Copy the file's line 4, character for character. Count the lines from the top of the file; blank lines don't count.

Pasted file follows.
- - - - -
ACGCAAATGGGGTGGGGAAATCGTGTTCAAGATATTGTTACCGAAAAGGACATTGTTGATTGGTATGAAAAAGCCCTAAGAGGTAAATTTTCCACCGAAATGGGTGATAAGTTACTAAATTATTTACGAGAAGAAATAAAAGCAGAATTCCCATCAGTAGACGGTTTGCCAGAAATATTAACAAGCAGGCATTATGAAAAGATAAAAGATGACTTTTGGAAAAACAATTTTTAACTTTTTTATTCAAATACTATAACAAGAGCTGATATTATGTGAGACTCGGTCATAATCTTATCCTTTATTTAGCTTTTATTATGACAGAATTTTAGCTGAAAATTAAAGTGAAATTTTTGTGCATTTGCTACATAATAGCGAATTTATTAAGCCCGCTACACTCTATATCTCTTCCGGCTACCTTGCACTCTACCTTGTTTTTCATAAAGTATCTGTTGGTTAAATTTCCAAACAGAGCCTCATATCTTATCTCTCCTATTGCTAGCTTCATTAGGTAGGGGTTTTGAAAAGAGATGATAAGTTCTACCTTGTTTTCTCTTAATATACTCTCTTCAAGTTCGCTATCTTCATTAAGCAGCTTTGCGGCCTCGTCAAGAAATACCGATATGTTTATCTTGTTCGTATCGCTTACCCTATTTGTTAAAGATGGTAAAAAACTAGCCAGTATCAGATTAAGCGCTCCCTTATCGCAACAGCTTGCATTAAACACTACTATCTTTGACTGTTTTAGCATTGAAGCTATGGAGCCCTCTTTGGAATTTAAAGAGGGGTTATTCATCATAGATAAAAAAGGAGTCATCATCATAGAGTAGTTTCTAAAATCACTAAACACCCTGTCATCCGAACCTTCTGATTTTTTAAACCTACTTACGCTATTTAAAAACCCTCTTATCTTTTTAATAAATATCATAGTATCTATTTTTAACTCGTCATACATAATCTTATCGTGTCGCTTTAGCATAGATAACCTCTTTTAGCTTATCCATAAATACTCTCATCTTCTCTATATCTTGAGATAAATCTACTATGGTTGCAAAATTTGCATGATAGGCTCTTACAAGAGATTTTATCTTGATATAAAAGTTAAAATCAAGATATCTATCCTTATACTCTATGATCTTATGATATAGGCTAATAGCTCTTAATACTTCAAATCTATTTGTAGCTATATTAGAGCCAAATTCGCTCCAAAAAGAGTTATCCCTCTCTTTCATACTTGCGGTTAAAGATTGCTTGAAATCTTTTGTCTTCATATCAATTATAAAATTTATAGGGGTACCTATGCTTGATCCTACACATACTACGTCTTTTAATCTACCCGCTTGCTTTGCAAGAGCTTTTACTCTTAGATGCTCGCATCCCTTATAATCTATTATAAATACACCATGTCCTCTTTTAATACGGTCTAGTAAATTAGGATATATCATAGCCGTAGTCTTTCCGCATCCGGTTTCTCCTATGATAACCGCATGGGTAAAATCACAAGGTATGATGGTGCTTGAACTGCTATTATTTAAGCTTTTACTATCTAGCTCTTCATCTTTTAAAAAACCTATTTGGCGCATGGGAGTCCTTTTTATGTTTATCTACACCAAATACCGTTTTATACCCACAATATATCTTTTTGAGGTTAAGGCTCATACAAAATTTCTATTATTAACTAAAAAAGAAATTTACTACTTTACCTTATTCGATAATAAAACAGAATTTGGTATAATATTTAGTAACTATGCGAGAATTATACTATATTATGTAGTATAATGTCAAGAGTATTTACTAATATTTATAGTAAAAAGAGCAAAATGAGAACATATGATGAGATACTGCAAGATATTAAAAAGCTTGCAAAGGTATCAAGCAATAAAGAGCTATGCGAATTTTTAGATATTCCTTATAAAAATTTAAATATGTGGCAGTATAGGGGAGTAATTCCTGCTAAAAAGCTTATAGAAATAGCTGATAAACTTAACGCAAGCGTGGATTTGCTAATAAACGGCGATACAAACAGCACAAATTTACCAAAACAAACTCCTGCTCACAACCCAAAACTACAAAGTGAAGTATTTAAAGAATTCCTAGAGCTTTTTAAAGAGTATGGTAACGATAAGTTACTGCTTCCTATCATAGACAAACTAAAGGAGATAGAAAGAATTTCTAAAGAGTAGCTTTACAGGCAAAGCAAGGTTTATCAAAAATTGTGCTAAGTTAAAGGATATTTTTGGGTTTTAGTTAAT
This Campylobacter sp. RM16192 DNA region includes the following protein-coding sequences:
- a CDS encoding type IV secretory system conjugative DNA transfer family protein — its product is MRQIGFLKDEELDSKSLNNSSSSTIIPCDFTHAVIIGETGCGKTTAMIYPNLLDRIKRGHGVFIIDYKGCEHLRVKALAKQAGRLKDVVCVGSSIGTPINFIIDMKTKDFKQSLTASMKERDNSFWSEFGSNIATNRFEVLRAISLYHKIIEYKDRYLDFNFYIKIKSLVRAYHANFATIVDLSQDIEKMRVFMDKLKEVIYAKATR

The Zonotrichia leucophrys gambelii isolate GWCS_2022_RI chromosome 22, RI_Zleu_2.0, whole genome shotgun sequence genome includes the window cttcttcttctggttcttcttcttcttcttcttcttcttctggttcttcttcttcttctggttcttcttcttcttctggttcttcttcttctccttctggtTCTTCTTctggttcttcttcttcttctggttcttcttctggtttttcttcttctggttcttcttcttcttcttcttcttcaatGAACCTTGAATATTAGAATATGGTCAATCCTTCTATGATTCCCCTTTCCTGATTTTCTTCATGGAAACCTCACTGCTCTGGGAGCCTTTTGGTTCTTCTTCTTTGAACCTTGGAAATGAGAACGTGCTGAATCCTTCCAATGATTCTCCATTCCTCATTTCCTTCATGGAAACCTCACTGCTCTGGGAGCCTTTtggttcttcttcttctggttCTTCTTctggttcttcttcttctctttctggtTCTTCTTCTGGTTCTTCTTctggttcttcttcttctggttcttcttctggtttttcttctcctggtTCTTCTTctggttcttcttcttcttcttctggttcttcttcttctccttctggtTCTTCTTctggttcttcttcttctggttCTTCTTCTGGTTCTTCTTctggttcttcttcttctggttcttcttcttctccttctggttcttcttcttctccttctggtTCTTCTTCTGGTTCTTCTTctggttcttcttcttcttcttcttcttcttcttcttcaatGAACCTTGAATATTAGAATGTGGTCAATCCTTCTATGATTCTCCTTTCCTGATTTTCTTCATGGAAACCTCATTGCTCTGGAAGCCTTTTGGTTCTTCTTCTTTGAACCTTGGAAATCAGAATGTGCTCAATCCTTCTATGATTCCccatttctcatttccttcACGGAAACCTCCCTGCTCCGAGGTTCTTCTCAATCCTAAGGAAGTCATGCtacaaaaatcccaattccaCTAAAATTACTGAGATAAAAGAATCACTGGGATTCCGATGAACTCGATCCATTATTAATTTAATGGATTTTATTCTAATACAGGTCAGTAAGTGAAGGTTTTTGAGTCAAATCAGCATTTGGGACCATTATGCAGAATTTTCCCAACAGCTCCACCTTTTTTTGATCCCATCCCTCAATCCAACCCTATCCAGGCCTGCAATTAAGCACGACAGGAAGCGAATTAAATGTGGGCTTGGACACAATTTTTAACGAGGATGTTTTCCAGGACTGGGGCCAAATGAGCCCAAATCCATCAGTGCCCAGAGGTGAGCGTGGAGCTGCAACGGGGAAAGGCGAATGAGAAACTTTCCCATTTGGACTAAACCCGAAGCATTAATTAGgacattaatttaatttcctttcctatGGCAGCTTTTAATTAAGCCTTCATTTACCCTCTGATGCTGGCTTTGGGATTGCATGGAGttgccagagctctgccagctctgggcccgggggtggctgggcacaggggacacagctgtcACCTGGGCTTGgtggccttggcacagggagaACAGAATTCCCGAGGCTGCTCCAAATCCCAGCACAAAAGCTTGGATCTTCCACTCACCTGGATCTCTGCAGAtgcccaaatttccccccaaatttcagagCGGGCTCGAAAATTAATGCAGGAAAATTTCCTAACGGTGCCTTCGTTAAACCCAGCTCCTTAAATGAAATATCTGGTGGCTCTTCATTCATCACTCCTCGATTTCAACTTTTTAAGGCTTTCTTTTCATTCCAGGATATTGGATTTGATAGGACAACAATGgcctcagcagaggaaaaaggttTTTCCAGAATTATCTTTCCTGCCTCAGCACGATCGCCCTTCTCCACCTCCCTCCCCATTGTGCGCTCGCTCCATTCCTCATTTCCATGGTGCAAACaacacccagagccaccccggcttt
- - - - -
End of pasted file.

The Zonotrichia leucophrys gambelii isolate GWCS_2022_RI chromosome 22, RI_Zleu_2.0, whole genome shotgun sequence genome includes the window cttcttcttctggttcttcttcttcttcttcttcttcttctggttcttcttcttcttctggttcttcttcttcttctggttcttcttcttctccttctggtTCTTCTTctggttcttcttcttcttctggttcttcttctggtttttcttcttctggttcttcttcttcttcttcttcttcaatGAACCTTGAATATTAGAATATGGTCAATCCTTCTATGATTCCCCTTTCCTGATTTTCTTCATGGAAACCTCACTGCTCTGGGAGCCTTTTGGTTCTTCTTCTTTGAACCTTGGAAATGAGAACGTGCTGAATCCTTCCAATGATTCTCCATTCCTCATTTCCTTCATGGAAACCTCACTGCTCTGGGAGCCTTTtggttcttcttcttctggttCTTCTTctggttcttcttcttctctttctggtTCTTCTTCTGGTTCTTCTTctggttcttcttcttctggttcttcttctggtttttcttctcctggtTCTTCTTctggttcttcttcttcttcttctggttcttcttcttctccttctggtTCTTCTTctggttcttcttcttctggttCTTCTTCTGGTTCTTCTTctggttcttcttcttctggttcttcttcttctccttctggttcttcttcttctccttctggtTCTTCTTCTGGTTCTTCTTctggttcttcttcttcttcttcttcttcttcttcttcaatGAACCTTGAATATTAGAATGTGGTCAATCCTTCTATGATTCTCCTTTCCTGATTTTCTTCATGGAAACCTCATTGCTCTGGAAGCCTTTTGGTTCTTCTTCTTTGAACCTTGGAAATCAGAATGTGCTCAATCCTTCTATGATTCCccatttctcatttccttcACGGAAACCTCCCTGCTCCGAGGTTCTTCTCAATCCTAAGGAAGTCATGCtacaaaaatcccaattccaCTAAAATTACTGAGATAAAAGAATCACTGGGATTCCGATGAACTCGATCCATTATTAATTTAATGGATTTTATTCTAATACAGGTCAGTAAGTGAAGGTTTTTGAGTCAAATCAGCATTTGGGACCATTATGCAGAATTTTCCCAACAGCTCCACCTTTTTTTGATCCCATCCCTCAATCCAACCCTATCCAGGCCTGCAATTAAGCACGACAGGAAGCGAATTAAATGTGGGCTTGGACACAATTTTTAACGAGGATGTTTTCCAGGACTGGGGCCAAATGAGCCCAAATCCATCAGTGCCCAGAGGTGAGCGTGGAGCTGCAACGGGGAAAGGCGAATGAGAAACTTTCCCATTTGGACTAAACCCGAAGCATTAATTAGgacattaatttaatttcctttcctatGGCAGCTTTTAATTAAGCCTTCATTTACCCTCTGATGCTGGCTTTGGGATTGCATGGAGttgccagagctctgccagctctgggcccgggggtggctgggcacaggggacacagctgtcACCTGGGCTTGgtggccttggcacagggagaACAGAATTCCCGAGGCTGCTCCAAATCCCAGCACAAAAGCTTGGATCTTCCACTCACCTGGATCTCTGCAGAtgcccaaatttccccccaaatttcagagCGGGCTCGAAAATTAATGCAGGAAAATTTCCTAACGGTGCCTTCGTTAAACCCAGCTCCTTAAATGAAATATCTGGTGGCTCTTCATTCATCACTCCTCGATTTCAACTTTTTAAGGCTTTCTTTTCATTCCAGGATATTGGATTTGATAGGACAACAATGgcctcagcagaggaaaaaggttTTTCCAGAATTATCTTTCCTGCCTCAGCACGATCGCCCTTCTCCACCTCCCTCCCCATTGTGCGCTCGCTCCATTCCTCATTTCCATGGTGCAAACaacacccagagccaccccggcttt